By Alyssa Henderson, intern

For every person, there is a story meant to be told. And for some people, that story has the power to transform a life.

On September 26, I had the honor of meeting a man whose story impacted my life in a very meaningful way. I walked away with a new conviction and a fire burning under me. After hearing Juan Melendez’s speech at Gonzaga School of Law, I finally knew exactly where I stood on the issue of the death penalty: completely and utterly opposed to it.

Juan Melendez, convicted of murder in September of 1983, spent seventeen years, eight months, and one day on Florida’s death row for a crime he did not commit. There was no physical evidence that ever linked Juan to the crime scene –only two questionable testimonies from witnesses. He was found guilty and sentenced to death in a matter of days. Juan could not speak English and was not offered an interpreter. He was essentially helpless to the prosecution’s attack and was unaware of the corruption that was going on with his defense attorney. He was shackled and told that his new home was going to be a jail cell. What followed was a torturous and agonizing taste of the supreme injustice of our “justice” system.

Juan’s journey touched me to the core. As he told his story to the audience (it was a full house with many students, advocates, and community members present), I glanced around and saw the look of disgust on people’s faces. I saw others brushing away tears, as was my mother who was sitting next to me. I found it hard to keep my own composure when Juan spoke of his friend dying from a stroke in the jail yard at the hands of the jail’s medical staff, who didn’t seem to care that a death row inmate was taking their last breath. This man, this human being, died in Juan’s arms that day.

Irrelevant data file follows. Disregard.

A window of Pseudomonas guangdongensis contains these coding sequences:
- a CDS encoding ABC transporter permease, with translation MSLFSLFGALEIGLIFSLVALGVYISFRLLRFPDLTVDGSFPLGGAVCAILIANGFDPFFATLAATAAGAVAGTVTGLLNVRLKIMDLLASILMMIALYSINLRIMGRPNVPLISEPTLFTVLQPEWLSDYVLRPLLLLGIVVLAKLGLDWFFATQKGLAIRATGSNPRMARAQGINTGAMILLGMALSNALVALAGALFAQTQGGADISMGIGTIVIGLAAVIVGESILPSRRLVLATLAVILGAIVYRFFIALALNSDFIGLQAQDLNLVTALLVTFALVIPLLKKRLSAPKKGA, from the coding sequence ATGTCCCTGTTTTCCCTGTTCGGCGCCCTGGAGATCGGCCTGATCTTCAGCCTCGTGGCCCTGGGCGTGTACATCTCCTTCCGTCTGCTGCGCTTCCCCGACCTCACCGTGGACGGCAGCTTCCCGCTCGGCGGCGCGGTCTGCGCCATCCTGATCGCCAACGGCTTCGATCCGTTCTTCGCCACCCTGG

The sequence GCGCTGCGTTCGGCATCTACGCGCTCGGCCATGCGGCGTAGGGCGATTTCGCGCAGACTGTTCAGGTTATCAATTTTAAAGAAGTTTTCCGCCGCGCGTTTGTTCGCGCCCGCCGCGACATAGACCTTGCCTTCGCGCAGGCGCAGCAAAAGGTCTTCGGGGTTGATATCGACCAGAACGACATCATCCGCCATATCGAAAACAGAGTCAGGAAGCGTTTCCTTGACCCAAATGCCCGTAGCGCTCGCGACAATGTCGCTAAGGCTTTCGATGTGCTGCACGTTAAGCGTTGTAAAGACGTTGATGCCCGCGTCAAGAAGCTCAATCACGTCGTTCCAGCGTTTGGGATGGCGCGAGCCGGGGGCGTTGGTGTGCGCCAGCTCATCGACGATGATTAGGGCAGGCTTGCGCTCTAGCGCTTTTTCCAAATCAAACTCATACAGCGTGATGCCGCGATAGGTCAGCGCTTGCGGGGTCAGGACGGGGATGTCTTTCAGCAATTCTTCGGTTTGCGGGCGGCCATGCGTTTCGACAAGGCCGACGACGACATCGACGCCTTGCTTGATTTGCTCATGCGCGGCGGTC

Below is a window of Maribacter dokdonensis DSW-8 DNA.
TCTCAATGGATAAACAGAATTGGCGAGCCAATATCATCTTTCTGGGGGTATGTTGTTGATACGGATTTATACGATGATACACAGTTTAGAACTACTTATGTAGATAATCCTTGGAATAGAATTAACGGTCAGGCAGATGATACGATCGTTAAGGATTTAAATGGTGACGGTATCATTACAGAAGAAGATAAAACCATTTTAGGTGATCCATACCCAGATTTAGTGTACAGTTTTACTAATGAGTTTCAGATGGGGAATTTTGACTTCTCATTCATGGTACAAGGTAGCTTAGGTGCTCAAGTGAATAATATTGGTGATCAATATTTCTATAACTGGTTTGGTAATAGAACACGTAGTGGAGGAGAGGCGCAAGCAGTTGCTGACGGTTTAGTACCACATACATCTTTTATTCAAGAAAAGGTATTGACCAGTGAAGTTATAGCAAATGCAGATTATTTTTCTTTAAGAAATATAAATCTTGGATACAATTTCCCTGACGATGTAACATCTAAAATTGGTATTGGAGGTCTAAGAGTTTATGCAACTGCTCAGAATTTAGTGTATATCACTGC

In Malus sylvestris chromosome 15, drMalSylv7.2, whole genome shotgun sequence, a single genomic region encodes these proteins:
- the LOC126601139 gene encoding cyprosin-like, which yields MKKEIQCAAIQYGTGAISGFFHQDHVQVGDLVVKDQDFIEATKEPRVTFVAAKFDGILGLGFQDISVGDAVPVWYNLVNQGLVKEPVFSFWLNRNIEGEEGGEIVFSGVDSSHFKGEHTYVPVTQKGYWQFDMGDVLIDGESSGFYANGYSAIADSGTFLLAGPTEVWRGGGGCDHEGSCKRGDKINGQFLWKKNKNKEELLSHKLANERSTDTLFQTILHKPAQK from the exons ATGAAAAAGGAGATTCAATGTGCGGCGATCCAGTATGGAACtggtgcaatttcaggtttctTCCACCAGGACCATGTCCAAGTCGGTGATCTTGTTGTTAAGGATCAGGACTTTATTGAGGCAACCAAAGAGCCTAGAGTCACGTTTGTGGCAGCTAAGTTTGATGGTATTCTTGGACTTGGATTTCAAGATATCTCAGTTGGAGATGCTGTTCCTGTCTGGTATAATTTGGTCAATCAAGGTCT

I found myself not only appalled at what I was hearing, but I was becoming angry. Juan was innocent. It later came out that his defense attorney and prosecuting attorney had withheld a taped confession of the real killer and Juan was exonerated in 2002. He could have been put to death at any moment, all the while, it was known who was truly guilty. How many other people does this happen to? How many other innocents have been killed and now it’s too late? They will never have their chance. Juan was lucky because he had his. But many others won’t.

As long as we have the death penalty, these types of things will still be occurring. Our society is committing pre-meditated murder. It’s time to wake up. These are people we are talking about, human lives that we are destroying. This is not justice—it’s hypocritical thinking. Why do we murder someone when we just told them that we abhor the crime committed? We are becoming killing machines and this will keep feeding the cycle of violence—we think we are safer by putting people to death but statistics show we aren’t. There are other options!

Juan’s words transformed me from within and I don’t say this lightly. I am now a proud advocate of abolishing the death penalty and if Juan can be that courageous to stand up for what he believes in, then so can I. So can we. Change doesn’t happen from staying silent. We must speak out and we must keep fighting.